5 Effective Strategies for Coping with Intrusive Thoughts

Do you ever feel like you can't get your thoughts to stop racing? Or that you're constantly on edge, feeling like something bad is going to happen? If so, you're not alone. Anxiety disorders are the most common mental illness in the United States, affecting 40 million adults each year. And intrusive thoughts are a common symptom of anxiety disorders. Intrusive thoughts are unwanted thoughts or images that pop into your head unexpectedly and make you feel uncomfortable or scared.

Where do intrusive thoughts come from?

intrusive thoughts are defined as unwanted and persistent thoughts, images, or urges that are experienced as distressing and bothersome. They can range from mildly annoying to completely debilitating, and they are often accompanied by anxiety, depression, or Obsessive-Compulsive Disorder (OCD).

There are several theories about where intrusive thoughts come from, but the most commonly accepted theory is that they are a product of memory biases. According to this theory, people with mental health disorder like this are more likely to remember negative experiences than positive ones. This biased memory recall can lead to intrusive and unwanted thoughts about feared situations or objects.

Additionally, people with OCD may also have difficulty inhibiting their thoughts, which can further contribute to the development of intrusive thoughts. While the exact cause of intrusive thoughts is still unknown, understanding the role of memory bias can help people with OCD to manage their symptoms and reduce the impact of these thoughts on their lives.

Anxiety and intrusive thoughts

Anxiety is a feeling of unease, worry, or fear. It can be mild or severe. Everyone feels anxious at times. An anxiety disorder is when these feelings don't go away and are so strong that they interfere with your everyday life. Anxiety disorders are real, serious medical conditions – just as real and serious as physical disorders such as heart disease or diabetes. Just like physical diseases, they often get worse if they are not treated.

People with anxiety may have trouble talking about their feelings. They may feel ashamed or think that others will judge them badly because of their anxiety. But it is very important to get help if you have an anxiety disorder. People with anxiety disorders often feel better with treatment.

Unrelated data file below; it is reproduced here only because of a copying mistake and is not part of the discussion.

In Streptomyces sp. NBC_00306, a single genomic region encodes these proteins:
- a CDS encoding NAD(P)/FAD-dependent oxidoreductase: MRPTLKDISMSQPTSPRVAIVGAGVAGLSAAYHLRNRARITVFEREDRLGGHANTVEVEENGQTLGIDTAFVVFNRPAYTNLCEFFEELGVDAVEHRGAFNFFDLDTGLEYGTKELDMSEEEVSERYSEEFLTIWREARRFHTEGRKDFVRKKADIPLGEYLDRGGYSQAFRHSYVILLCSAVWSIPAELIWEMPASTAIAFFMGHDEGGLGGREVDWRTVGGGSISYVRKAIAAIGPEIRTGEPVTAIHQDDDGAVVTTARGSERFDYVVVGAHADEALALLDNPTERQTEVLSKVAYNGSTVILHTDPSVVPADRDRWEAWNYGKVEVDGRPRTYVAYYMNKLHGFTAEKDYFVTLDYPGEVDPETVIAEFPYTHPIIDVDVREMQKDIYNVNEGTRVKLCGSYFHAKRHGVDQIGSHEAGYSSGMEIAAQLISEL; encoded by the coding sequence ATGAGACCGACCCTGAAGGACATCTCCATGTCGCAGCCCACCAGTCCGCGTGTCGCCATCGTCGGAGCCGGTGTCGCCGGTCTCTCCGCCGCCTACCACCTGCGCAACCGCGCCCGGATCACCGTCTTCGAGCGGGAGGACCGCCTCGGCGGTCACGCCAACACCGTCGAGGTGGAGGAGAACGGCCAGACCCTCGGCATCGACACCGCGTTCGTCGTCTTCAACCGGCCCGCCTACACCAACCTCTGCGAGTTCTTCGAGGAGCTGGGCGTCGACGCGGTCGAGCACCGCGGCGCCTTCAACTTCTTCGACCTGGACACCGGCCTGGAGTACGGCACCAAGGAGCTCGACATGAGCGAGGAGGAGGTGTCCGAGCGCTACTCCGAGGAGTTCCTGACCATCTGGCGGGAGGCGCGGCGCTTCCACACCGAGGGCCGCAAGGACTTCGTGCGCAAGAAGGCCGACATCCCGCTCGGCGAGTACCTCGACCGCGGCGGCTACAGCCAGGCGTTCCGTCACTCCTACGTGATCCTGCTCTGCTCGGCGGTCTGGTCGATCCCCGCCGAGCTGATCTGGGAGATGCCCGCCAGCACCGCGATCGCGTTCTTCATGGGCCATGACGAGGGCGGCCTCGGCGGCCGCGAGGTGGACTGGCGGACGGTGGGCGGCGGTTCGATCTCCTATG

Intrusive thoughts are unwanted, persistent, and recurrent thoughts, images, or impulses that are experienced as intrusive and distressing. People with anxiety disorders often experience intrusive thoughts.

These can be about anything, but usually involve themes of worry, such as:

  • bad things happening to self or loved ones
  • an unwanted thought about making mistakes – over and over again
  • contamination, disease, or other negative thoughts
  • situations that cause emotional distress
  • fantasizing about drug abuse or substance abuse
  • obsessive thoughts about germs
  • violent thoughts
  • sexual intrusive thoughts or sexual thoughts that interfere with daily life

Obsessive compulsive disorder and intrusive thoughts

OCD is characterized by intrusive or unwanted thoughts (obsessions) that trigger anxiety and the urge to perform compulsions (repetitive behaviors or mental acts) to relieve the anxiety. These obsessions and compulsions can significantly interfere with everyday life, relationships, work, and school. People with OCD may have symptoms of obsessions, compulsions, or both.

Obsessions are recurrent and persistent thoughts, urges, or images that are intrusive and cause distress or anxiety. Compulsions are repetitive behaviors or mental acts that a person feels compelled to perform in order to relieve the obsessions and/or reduce the anxiety caused by them.

People with OCD may have only obsessions or only compulsions, but most people have both obsessions and compulsions. Although people with OCD may be aware that their obsessions are irrational and their compulsions are excessive and unnecessary, they cannot control their unwanted intrusive thoughts or behavior without assistance. These are called intrusive thought patterns, and OCD intrusive thoughts are very common.